Hot Air And The Offshore Wind Industry – Claims it will invigorate these state economies are thin gruel

Seven Atlantic Coast states—Massachusetts, New York, New Jersey, Maryland, Rhode Island, Connecticut, and Virginia have enacted mandates to subsidize the development of thousands of megawatts of offshore wind turbines. In addition to making bold claims about environmental benefits, proponents promise the mandates will create new offshore wind manufacturing and service industries that will create jobs, and lots of them, along the eastern seaboard.,, New York State Energy Research and Development Authority claims that developing 2,400 megawatts (MW) of offshore wind will create 5,000 new jobs and $6.3 billion in infrastructure spending. Similar claims of economic grandeur have been made in New Jersey and Virginia. Not to be outdone, the American Wind Energy Association claims the offshore wind industry will create between 45,000 and 83,000 new jobs by 2030. >click to read< 12:05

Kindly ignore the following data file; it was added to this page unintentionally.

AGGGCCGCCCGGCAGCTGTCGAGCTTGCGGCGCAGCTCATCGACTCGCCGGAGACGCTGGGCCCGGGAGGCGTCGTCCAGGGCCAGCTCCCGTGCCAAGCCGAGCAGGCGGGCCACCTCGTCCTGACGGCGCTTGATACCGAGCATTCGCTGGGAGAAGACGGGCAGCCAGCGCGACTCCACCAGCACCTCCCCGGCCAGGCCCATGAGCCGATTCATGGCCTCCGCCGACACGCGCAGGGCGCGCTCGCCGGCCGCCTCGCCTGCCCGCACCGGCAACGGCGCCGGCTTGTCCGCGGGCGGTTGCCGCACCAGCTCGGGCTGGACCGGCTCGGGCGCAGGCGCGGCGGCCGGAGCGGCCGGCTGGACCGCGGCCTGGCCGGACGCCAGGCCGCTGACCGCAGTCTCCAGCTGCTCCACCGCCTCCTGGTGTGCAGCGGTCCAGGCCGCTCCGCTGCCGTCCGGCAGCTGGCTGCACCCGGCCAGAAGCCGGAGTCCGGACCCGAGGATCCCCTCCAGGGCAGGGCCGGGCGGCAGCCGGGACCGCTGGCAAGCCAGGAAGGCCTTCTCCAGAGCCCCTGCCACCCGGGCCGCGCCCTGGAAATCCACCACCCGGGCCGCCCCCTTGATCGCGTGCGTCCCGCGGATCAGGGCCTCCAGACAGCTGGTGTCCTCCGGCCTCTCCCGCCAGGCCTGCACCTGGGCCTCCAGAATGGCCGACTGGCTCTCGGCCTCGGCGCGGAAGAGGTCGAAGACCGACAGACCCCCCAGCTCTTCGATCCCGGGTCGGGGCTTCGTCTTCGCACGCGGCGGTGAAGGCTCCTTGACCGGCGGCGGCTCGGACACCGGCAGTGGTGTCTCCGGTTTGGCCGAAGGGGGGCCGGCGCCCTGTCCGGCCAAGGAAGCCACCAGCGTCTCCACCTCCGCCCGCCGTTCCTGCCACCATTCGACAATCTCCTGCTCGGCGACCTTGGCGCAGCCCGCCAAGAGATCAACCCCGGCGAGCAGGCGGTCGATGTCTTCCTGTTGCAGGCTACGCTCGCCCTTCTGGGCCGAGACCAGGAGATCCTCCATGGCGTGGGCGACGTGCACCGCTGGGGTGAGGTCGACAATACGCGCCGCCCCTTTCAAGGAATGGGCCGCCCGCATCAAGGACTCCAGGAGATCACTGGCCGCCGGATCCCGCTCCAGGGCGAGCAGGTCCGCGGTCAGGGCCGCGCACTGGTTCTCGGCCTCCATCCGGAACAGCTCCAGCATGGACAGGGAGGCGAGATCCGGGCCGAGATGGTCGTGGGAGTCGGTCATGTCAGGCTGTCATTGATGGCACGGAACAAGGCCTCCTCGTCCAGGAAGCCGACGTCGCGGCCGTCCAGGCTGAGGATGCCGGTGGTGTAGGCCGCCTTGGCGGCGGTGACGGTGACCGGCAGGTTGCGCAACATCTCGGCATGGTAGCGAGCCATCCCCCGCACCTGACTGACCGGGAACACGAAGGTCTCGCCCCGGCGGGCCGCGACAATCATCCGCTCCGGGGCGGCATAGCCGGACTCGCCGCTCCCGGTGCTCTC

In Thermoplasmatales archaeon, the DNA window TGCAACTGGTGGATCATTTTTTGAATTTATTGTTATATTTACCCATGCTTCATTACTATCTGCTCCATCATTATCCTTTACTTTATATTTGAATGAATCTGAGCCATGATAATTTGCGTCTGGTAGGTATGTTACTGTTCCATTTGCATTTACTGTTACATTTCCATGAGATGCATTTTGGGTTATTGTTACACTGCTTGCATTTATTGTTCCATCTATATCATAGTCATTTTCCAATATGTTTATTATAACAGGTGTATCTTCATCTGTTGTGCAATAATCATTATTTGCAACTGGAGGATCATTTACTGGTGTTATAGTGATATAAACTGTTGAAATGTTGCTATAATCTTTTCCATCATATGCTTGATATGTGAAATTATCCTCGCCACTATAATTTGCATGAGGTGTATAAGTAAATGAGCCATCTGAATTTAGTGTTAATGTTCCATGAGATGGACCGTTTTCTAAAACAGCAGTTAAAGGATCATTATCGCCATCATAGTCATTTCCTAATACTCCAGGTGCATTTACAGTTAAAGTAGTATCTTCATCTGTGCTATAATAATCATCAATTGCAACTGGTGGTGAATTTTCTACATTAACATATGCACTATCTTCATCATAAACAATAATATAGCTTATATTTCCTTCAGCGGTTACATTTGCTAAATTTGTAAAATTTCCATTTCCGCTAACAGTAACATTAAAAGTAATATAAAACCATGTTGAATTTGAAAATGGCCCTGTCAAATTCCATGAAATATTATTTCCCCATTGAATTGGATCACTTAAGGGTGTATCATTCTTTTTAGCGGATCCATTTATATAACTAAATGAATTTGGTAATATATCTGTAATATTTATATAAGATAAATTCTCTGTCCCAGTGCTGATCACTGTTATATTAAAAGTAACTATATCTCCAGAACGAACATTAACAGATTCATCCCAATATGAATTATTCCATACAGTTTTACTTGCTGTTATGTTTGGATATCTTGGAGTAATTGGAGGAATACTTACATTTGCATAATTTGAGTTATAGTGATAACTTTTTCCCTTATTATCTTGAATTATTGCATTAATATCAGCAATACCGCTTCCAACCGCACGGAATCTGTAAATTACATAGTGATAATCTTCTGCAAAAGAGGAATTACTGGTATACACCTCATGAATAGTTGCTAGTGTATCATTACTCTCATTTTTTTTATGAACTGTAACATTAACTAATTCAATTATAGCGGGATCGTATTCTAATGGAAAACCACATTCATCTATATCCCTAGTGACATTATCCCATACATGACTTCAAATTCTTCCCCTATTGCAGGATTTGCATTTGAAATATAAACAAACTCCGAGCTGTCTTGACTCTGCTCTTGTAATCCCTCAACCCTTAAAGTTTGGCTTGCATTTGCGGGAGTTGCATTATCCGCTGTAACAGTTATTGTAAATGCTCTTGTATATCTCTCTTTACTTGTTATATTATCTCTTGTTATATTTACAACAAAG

As Wind Farm Proceeds, So Does Pushback – Orsted U.S. Offshore Wind and Eversource Energy, which are developing the proposed South Fork Wind farm, filed a joint proposal with the New York State Public Service Commission,, Commercial fishermen are almost universally opposed to the wind farm, fearing an impact on their livelihood, >click to read< 13:47

Fishing group asks Baker to fight ‘crippling’ monitor measure

The Northeast Seafood Coalition is trying to enlist Gov. Charlie Baker in its campaign against the monitoring measure that it charges has the “strong potential” to financially cripple the state’s commercial groundfish industry. The Gloucester-based coalition sent Baker a letter last Friday laying out its case that Amendment 23, which will set future monitoring levels for sector-based, Northeast commercial groundfish vessels is highly flawed and should be withdrawn by the New England Fishery Management Council. >click to read< 12:47

A Lobsterman Slogs On Through the Pandemic